Brian Beacom caused online outrage recently when he wrote a column in the (Glasgow) Herald dismissing Kendrick Lamar’s Pulitzer win in the music category. To paraphrase: black people’s music isn’t proper music.
Today, he’s marking mental health awareness week by saying that the cure for mental illness is to “grow a pair”. If you need further evidence for the prosecution, he warmly references right-wing dingbat Jordan Peterson.
I’m not linking to it because that’s the whole point of the piece. It’s an attempt to monetise outrage, to say something horrible in the hope it’ll get traffic and therefore generate ad revenue. Beacom has previously claimed that alcoholism isn’t a disease; I can’t wait for next week’s piece when he explains that people in wheelchairs are lazy.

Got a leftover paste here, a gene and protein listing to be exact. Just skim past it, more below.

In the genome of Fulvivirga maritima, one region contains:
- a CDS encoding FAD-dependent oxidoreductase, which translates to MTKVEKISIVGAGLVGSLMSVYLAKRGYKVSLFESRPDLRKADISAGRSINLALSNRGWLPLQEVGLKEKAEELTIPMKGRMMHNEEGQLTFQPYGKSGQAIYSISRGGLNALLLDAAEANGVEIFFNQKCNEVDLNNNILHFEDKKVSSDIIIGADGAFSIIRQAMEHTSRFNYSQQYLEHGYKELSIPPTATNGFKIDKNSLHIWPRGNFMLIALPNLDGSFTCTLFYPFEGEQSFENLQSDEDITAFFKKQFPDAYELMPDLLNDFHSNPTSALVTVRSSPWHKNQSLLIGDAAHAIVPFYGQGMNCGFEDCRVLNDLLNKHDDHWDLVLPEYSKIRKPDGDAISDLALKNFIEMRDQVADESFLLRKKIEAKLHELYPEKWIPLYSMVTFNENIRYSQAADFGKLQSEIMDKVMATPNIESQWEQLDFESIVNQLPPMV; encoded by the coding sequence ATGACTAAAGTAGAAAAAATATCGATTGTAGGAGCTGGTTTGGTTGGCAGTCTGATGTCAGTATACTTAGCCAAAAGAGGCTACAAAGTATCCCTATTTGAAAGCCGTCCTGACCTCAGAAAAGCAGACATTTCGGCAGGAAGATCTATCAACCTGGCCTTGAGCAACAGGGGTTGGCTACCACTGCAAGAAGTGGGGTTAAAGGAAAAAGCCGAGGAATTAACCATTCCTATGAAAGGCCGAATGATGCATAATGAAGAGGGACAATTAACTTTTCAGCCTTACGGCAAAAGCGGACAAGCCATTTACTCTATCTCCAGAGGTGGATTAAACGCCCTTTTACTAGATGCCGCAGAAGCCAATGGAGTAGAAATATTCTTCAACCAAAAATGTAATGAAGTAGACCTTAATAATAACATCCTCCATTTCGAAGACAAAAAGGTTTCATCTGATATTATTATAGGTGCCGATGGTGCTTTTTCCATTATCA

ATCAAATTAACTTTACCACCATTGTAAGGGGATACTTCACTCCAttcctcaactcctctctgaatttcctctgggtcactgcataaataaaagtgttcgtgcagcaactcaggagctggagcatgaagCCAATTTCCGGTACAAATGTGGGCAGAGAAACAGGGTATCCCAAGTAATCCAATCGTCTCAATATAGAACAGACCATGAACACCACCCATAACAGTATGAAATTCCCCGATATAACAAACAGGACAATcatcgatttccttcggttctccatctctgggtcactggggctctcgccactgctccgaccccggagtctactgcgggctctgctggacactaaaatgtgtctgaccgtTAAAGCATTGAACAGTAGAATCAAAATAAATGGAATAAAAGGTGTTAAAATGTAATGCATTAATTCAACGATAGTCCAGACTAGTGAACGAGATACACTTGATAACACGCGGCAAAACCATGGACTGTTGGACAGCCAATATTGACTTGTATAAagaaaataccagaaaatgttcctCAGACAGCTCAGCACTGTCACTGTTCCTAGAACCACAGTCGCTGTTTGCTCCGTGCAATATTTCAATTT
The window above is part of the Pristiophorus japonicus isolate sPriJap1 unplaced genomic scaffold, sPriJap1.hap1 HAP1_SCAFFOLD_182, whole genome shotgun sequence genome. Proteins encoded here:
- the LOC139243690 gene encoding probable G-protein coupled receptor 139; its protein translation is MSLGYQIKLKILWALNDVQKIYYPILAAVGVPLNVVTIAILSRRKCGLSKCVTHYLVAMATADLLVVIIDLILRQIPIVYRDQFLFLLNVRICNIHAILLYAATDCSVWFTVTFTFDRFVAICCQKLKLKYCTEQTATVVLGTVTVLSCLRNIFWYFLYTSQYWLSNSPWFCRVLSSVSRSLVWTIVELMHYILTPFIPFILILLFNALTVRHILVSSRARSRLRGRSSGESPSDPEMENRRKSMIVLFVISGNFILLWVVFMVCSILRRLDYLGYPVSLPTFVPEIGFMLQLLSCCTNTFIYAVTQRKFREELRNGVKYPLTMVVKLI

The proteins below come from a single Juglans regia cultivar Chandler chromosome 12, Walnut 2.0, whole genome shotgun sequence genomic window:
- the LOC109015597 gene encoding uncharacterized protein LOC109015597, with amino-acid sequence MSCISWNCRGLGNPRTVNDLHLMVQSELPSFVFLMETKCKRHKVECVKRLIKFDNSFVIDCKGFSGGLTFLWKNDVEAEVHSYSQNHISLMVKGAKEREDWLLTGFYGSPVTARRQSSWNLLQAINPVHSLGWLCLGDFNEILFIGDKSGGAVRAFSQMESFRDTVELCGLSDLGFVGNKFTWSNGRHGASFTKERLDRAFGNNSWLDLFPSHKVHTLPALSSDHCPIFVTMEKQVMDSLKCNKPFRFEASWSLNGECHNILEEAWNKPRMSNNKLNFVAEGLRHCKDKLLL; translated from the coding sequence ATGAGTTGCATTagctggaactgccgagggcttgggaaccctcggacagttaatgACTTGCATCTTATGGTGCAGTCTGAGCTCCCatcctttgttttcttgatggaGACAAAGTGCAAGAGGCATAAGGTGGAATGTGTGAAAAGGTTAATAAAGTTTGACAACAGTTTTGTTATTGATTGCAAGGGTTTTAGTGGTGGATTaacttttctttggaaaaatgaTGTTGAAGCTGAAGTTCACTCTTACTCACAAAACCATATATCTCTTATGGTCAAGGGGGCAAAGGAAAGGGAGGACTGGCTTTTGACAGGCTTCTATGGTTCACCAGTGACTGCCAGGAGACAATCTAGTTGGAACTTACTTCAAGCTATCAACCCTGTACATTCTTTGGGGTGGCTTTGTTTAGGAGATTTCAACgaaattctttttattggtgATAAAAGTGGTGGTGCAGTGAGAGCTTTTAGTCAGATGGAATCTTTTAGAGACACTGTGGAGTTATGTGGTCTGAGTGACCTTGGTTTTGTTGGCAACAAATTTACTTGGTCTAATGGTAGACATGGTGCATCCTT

It’s a business model that’s becoming much more common in our brave new ad-funded world. The online business world used to call its model “clicks and mortar”. Now, it seems, it’s adopted “pricks for clicks”.
(“Your Da” is a Scottish social media meme; it’s our equivalent of “gammon”.)
Update, later that day:
The Spectator lives down to its reputation again. The headline has since been changed.